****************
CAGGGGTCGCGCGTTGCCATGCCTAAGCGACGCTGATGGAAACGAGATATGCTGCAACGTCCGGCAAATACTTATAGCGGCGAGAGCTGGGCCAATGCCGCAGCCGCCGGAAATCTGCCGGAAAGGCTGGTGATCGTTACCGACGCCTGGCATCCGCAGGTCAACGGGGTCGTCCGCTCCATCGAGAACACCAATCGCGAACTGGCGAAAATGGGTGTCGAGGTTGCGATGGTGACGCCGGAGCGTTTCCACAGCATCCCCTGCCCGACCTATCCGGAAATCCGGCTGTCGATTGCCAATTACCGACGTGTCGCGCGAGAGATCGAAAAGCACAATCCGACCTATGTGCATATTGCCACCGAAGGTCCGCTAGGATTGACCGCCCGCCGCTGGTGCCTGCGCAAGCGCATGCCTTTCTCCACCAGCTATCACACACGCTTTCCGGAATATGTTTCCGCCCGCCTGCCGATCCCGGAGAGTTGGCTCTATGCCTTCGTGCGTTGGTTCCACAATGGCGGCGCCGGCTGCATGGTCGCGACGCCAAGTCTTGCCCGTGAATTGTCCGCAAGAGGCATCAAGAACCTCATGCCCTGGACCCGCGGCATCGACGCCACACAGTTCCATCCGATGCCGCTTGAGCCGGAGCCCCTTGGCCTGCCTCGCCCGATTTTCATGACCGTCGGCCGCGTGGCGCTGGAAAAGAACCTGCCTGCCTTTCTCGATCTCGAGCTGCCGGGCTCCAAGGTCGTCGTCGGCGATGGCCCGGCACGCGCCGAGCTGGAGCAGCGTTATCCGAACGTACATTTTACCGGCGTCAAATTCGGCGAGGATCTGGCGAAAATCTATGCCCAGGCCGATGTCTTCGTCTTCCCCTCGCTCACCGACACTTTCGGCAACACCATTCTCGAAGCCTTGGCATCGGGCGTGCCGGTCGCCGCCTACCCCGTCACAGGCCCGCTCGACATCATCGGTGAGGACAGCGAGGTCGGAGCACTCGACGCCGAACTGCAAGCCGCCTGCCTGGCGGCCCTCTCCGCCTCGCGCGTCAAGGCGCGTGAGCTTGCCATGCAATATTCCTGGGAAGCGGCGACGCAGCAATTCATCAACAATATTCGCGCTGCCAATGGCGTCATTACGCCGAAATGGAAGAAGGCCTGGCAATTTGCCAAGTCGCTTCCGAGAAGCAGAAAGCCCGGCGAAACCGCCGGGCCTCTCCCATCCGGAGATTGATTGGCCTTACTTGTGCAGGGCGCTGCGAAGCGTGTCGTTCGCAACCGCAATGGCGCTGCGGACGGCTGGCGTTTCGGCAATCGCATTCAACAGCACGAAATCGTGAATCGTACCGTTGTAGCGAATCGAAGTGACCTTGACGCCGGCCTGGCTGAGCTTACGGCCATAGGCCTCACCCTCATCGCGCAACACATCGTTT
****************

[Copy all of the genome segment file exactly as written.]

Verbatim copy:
CAGGGGTCGCGCGTTGCCATGCCTAAGCGACGCTGATGGAAACGAGATATGCTGCAACGTCCGGCAAATACTTATAGCGGCGAGAGCTGGGCCAATGCCGCAGCCGCCGGAAATCTGCCGGAAAGGCTGGTGATCGTTACCGACGCCTGGCATCCGCAGGTCAACGGGGTCGTCCGCTCCATCGAGAACACCAATCGCGAACTGGCGAAAATGGGTGTCGAGGTTGCGATGGTGACGCCGGAGCGTTTCCACAGCATCCCCTGCCCGACCTATCCGGAAATCCGGCTGTCGATTGCCAATTACCGACGTGTCGCGCGAGAGATCGAAAAGCACAATCCGACCTATGTGCATATTGCCACCGAAGGTCCGCTAGGATTGACCGCCCGCCGCTGGTGCCTGCGCAAGCGCATGCCTTTCTCCACCAGCTATCACACACGCTTTCCGGAATATGTTTCCGCCCGCCTGCCGATCCCGGAGAGTTGGCTCTATGCCTTCGTGCGTTGGTTCCACAATGGCGGCGCCGGCTGCATGGTCGCGACGCCAAGTCTTGCCCGTGAATTGTCCGCAAGAGGCATCAAGAACCTCATGCCCTGGACCCGCGGCATCGACGCCACACAGTTCCATCCGATGCCGCTTGAGCCGGAGCCCCTTGGCCTGCCTCGCCCGATTTTCATGACCGTCGGCCGCGTGGCGCTGGAAAAGAACCTGCCTGCCTTTCTCGATCTCGAGCTGCCGGGCTCCAAGGTCGTCGTCGGCGATGGCCCGGCACGCGCCGAGCTGGAGCAGCGTTATCCGAACGTACATTTTACCGGCGTCAAATTCGGCGAGGATCTGGCGAAAATCTATGCCCAGGCCGATGTCTTCGTCTTCCCCTCGCTCACCGACACTTTCGGCAACACCATTCTCGAAGCCTTGGCATCGGGCGTGCCGGTCGCCGCCTACCCCGTCACAGGCCCGCTCGACATCATCGGTGAGGACAGCGAGGTCGGAGCACTCGACGCCGAACTGCAAGCCGCCTGCCTGGCGGCCCTCTCCGCCTCGCGCGTCAAGGCGCGTGAGCTTGCCATGCAATATTCCTGGGAAGCGGCGACGCAGCAATTCATCAACAATATTCGCGCTGCCAATGGCGTCATTACGCCGAAATGGAAGAAGGCCTGGCAATTTGCCAAGTCGCTTCCGAGAAGCAGAAAGCCCGGCGAAACCGCCGGGCCTCTCCCATCCGGAGATTGATTGGCCTTACTTGTGCAGGGCGCTGCGAAGCGTGTCGTTCGCAACCGCAATGGCGCTGCGGACGGCTGGCGTTTCGGCAATCGCATTCAACAGCACGAAATCGTGAATCGTACCGTTGTAGCGAATCGAAGTGACCTTGACGCCGGCCTGGCTGAGCTTACGGCCATAGGCCTCACCCTCATCGCGCAACACATCGTTT